Vishal: I think there is one big driver. So, what has happened with Mirae is that it is not as concentrated a portfolio among you know those big names. To contrast it, Axis, for example, has 65 percent of its portfolio in the top 10 names. And therefore, if that bucket underperforms, for whatever reason, I think investors will be exposed to that particular risk. Mirae is much more diversified. If you look at valuations as well, they are pretty much in line with category, they are in line with index. We like the fact that it works well. And what we continue always like is that everyone who is doing bottom-up stock picking. I think we are in a market which is going to be a bottom-up stock picking market for a while because the macro is not supportive, there are lots of issues in there. So I think the more we are able to identify bottom-up stock pickers, I think the more likely that your outcome is going to be positive.

Why tax-saving funds need not be only used for tax-saving but also for wealth creation?

Nirav: Tax-saving funds at the end of the day, are equity diversified funds. We have around 40-42 offerings in tax-savings. They are just like any other tax-saving fund. The only thing is, there has been an additional benefit given by the Income Tax Department under Section 80C that if you invest there, you also get a tax benefit. So, this is a myth. We get calls from investors at end of the third year that the tax-saving period is over, can we redeem? You wouldn’t have redeemed it if it was a normal equity diversified fund and you’re tagged that particular fund to a particular goal. So my suggestion would be—invest in a tax-saving mutual fund to get the tax benefit which is a secondary benefit that you getting but don’t forget it is an equity diversified fund and if it is doing well, tag it to your goal and you can renew your investment at the end of three years rather than taking out money. It is only a liquidity available to you, the lock-in is over. But if the fund is doing well, another advantageous point is that after the three-year period you can revisit, re-strategise. If the fund is not doing well, you can move to other tax-saving mutual fund or other normal equity diversified fund which is not an option available under other ATC options. In PPF, I am locked for 15 years with a partial withdrawal in the 7th year. In an NPS and bank FD, I am locked for five years. After I have invested, if the interest rate goes up, I cannot re-strategise. Here I can do that. So, don’t look at tax-saving funds as a three-year product. They can be a 30-year product also.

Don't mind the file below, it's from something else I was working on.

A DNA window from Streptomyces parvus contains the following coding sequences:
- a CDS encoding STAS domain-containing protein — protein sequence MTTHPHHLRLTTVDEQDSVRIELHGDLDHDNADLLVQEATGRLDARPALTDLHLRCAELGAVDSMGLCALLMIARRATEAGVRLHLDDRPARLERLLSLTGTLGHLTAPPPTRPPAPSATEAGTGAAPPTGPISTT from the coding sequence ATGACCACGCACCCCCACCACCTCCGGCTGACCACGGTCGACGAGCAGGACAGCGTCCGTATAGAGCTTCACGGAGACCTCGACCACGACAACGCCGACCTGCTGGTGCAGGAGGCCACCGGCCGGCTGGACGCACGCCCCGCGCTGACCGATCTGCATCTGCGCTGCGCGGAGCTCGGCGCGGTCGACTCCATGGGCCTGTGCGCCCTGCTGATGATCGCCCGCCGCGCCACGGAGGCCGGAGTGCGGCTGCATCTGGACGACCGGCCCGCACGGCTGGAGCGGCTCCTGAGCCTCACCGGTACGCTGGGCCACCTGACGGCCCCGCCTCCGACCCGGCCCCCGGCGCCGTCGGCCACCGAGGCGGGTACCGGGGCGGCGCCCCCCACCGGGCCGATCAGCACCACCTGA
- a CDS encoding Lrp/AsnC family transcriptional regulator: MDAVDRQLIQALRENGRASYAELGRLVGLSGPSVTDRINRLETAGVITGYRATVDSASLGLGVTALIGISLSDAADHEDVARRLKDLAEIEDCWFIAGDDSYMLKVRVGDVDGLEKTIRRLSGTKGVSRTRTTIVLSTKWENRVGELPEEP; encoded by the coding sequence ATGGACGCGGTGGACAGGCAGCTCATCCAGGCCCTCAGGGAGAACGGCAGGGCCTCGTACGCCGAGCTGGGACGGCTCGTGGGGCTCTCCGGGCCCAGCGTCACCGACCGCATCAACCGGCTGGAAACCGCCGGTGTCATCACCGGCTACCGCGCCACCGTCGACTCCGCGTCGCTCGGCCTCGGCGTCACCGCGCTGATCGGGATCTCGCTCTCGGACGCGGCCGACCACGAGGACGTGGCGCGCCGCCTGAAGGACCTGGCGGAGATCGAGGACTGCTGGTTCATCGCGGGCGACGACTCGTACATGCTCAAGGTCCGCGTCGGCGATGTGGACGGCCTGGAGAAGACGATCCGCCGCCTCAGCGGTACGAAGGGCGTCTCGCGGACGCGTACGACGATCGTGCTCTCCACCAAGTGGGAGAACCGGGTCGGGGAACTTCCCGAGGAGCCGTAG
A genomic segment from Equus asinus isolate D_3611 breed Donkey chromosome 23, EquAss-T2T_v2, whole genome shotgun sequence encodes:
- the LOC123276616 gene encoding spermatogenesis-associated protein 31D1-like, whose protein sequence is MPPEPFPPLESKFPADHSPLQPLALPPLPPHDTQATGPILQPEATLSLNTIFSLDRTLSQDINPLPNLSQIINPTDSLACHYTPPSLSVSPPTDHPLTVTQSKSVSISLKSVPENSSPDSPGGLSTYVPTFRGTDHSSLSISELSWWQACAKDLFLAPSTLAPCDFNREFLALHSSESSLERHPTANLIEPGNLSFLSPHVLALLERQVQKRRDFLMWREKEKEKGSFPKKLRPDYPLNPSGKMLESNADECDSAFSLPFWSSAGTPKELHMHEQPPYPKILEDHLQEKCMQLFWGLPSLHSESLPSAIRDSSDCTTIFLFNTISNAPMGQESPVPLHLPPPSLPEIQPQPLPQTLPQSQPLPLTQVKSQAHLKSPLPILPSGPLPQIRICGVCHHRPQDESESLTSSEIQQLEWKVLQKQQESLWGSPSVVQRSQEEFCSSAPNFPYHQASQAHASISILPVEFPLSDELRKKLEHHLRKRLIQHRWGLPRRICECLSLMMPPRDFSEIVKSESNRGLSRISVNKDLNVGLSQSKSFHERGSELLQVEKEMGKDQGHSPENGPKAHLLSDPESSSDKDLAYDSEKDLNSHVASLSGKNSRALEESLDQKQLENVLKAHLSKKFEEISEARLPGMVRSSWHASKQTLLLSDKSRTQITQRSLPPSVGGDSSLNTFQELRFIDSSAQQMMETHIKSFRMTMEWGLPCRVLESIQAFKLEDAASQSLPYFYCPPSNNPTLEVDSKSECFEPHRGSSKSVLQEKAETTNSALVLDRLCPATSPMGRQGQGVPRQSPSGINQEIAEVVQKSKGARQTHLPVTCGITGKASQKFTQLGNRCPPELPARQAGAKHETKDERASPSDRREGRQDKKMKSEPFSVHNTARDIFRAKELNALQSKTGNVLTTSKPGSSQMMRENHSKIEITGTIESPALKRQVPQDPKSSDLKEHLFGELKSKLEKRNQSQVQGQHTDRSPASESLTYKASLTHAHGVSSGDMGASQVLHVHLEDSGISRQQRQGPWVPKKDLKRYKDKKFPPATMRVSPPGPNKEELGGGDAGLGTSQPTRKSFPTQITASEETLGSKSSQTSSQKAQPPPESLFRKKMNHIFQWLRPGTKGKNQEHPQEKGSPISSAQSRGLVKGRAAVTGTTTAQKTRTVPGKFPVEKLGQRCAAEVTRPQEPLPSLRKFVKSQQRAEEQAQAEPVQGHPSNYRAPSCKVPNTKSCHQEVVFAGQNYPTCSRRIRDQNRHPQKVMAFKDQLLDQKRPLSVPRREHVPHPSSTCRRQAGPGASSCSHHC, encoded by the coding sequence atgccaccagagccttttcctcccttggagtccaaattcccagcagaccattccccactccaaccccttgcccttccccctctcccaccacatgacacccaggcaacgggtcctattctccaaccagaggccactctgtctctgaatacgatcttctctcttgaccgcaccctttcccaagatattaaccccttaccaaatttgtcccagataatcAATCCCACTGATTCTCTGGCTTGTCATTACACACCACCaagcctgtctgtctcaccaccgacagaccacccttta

Vishal, do you want to add to this?

Vishal: I think there are two elements here. One is what phase of life an investor is in. I am going to a give you an example. There is a set of people who are always unable to make ends meet because they’re leveraged and all of that and tax is really the only thing that drives them to save some money. If that’s the bucket you are in, the lock-ins then are actually very useful because then, they prevent you from spending that money, which can be much more damaging. Here, we are talking about potentially losing 10-20 percent of your capital. If you spend it, you have lost all of it. So, it’s important to be able to separate out the set of people who have surplus, who are disciplined. For them a tax planning fund can very well serve as a long-term wealth creation instrument among their bucket of other funds that come in there. Therefore, they need to get evaluated just like one would evaluate, let’s say if you are looking at a multi-cap ELSS fund, you need to look at it against other multi-cap funds. The lock-in has an advantage for first-time investors because if they are going to end up panicking because of market situations, which happens very often, you look at your screen and you have Rs 1,50,000 and it suddenly becomes Rs 1,35,000 and you are like, ‘before it becomes a Rs 1,00,000, let me run.’ I think for those set of people, it’s also good that the lock-in prevents them from panicking. So, those set of investors will find a lot of value in using ELSS funds as a general wealth-creation vehicle. For the other set of people who were always short of money, I think it’s a forced discipline. In fact, we tell those investors that don’t even run a one-year SIP— run a long-term SIP. Ultimately if you want to stop it, it’s like a one-month affair but if I come back to you in April and tell you that let’s start the tax planning fund again, you are probably going to think that, ‘oh what I have I am going to vacation in May, I am going to spend this money in July’ and so on and so forth. So, there are these two different sets of investors that look at this vehicle very different from each other.